The System Is Broken: On Porochista Khakpour’s ‘Sick’
Khakpour’s memoir spans decades of her most personal, intimate experiences with illness, racism, pain, and resilience.
Memoir | 272 Pages | 5.31” x 8” | Reviewed: Paperback ARC
9780062428738 | First Edition | $15.99
Harper Perennial | New York City | BUY HERE
The state of the world looks a little different through the eyes of the sick. Porochista Khakpour would know — she’s been sick most her life, and never really knew it. Rather, she knew she was sick, but the root cause remained unidentified for almost 10 years, during which time she blamed her ever-weakening state of mind and body on the drugs she was using and abusing, the alcohol, her poor romantic choices. Who knew she should, all this time, be blaming her endless hospital visits on one of the most obtrusive unobtrusive creatures there could be: a tick.
In 2015, Khakpour was diagnosed with late-stage Lyme disease. This diagnosis was both a relief and a sentencing. There is no cure for Lyme. Most cases go undiagnosed. What irony that Khakpour would wield in her defense the argument that out of so many cases of suspected Lyme disease, hers was one of the few that was actually found and diagnosable. And yet, finally, with the diagnosis came the admission. The truth. A debilitating one, at that. “i’m getting more and more ill very fast,” she said in a heartbreaking email of scattered words on the screen, lowercased i’s, and misspelled words. “i’m scared [. …] i’m not totally sure what i’m asking [. …] i didn’t want you to feel the burden.”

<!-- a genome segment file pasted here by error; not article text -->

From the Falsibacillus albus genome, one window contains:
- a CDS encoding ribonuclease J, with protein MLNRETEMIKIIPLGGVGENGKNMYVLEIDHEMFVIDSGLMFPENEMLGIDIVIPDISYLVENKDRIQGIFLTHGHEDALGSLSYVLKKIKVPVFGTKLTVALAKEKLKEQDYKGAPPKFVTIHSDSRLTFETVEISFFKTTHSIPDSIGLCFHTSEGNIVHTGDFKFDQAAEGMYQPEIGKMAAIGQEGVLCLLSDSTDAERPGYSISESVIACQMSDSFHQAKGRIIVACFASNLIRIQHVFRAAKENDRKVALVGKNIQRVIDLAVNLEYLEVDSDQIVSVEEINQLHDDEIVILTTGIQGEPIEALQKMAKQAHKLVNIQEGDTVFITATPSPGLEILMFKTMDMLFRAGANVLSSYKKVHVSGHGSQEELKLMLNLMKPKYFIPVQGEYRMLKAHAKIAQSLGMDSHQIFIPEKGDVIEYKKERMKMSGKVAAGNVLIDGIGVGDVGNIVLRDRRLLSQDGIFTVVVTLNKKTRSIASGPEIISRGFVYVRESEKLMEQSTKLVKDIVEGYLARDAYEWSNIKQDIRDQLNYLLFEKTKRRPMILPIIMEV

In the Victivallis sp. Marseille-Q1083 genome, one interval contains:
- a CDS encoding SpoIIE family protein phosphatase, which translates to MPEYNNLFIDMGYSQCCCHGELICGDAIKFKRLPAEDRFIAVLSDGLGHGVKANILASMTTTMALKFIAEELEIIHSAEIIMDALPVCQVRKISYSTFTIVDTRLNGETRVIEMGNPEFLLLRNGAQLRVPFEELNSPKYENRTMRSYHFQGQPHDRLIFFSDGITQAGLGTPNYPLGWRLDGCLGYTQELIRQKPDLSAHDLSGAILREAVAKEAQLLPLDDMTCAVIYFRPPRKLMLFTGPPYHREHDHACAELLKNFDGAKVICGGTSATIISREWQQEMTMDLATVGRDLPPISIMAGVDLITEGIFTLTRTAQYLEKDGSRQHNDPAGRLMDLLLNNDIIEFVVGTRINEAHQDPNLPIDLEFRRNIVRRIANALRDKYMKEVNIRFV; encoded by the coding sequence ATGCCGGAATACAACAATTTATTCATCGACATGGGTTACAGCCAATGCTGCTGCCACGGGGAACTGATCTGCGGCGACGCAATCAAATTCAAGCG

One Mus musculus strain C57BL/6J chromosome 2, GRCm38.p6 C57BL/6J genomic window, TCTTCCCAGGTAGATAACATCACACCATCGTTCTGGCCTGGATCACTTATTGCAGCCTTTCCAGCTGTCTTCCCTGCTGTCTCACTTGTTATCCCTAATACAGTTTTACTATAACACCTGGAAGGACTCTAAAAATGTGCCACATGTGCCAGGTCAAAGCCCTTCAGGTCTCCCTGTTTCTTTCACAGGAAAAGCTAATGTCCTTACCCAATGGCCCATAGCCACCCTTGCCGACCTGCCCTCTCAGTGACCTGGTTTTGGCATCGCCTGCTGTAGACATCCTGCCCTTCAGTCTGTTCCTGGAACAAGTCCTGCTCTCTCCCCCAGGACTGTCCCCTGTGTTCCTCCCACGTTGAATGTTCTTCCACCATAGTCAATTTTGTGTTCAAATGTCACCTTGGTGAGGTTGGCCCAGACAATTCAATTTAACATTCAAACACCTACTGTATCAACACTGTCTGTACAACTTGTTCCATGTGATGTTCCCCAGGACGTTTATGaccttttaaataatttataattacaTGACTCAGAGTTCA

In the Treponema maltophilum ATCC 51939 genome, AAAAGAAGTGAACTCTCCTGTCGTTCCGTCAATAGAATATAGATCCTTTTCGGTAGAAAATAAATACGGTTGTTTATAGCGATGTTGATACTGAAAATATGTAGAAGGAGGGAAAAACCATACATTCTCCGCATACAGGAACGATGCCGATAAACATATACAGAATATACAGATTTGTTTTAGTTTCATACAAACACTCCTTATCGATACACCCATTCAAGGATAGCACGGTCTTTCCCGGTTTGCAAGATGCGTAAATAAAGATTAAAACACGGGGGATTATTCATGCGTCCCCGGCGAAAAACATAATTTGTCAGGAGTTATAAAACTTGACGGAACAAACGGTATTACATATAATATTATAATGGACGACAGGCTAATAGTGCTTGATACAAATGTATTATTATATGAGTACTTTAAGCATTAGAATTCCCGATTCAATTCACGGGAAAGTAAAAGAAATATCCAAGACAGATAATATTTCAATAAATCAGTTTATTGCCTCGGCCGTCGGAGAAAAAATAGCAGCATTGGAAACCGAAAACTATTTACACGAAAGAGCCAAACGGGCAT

Thus opens Khakpour’s memoir, Sick. Born in Tehran, Iran, in 1978, “infant of the Islamic Revolution and toddler of the Iran-Iraq War,” Khakpour is an Iranian-American writer and professor now living in Harlem. Her new memoir is a recounting of magnificent proportions: 272 pages describing, sometimes in grotesque and garish detail, three decades of her most personal, intimate experiences with disease, racism, pain, and resilience. This is a story of the sheer struggle of just living that Khakpour faces as an outsider, as someone with brown skin, as a woman, as an author who sometimes can’t even read, and as someone who is Sick, capital “S.”
The book begins first with an author’s note on Lyme, on the science and fundamentals of this complicated disease, and then the story opens with Khakpour, as I imagined, staring the reader in the face and proclaiming quite simply: “I have never been comfortable in my own body.” This statement is at once very basic and so very complicated. This singular statement defines this book and Khakpour and the entire message of her story — from her
“first few years on this earth, early PTSD upon PTSD, marked by revolution and then war and then refugee years, a person without a home […] a brown woman of Middle Eastern ethnic makeup, here in the U.S.”
and then to
“illness, or some failure of the physical body due to something outside of me, that I did not create […] my body never felt at ease; it was perhaps battling something before I knew it was. It was trying to get out of something I could not imagine [. …] I have started to consider that I will never be at home, perhaps not even in death.”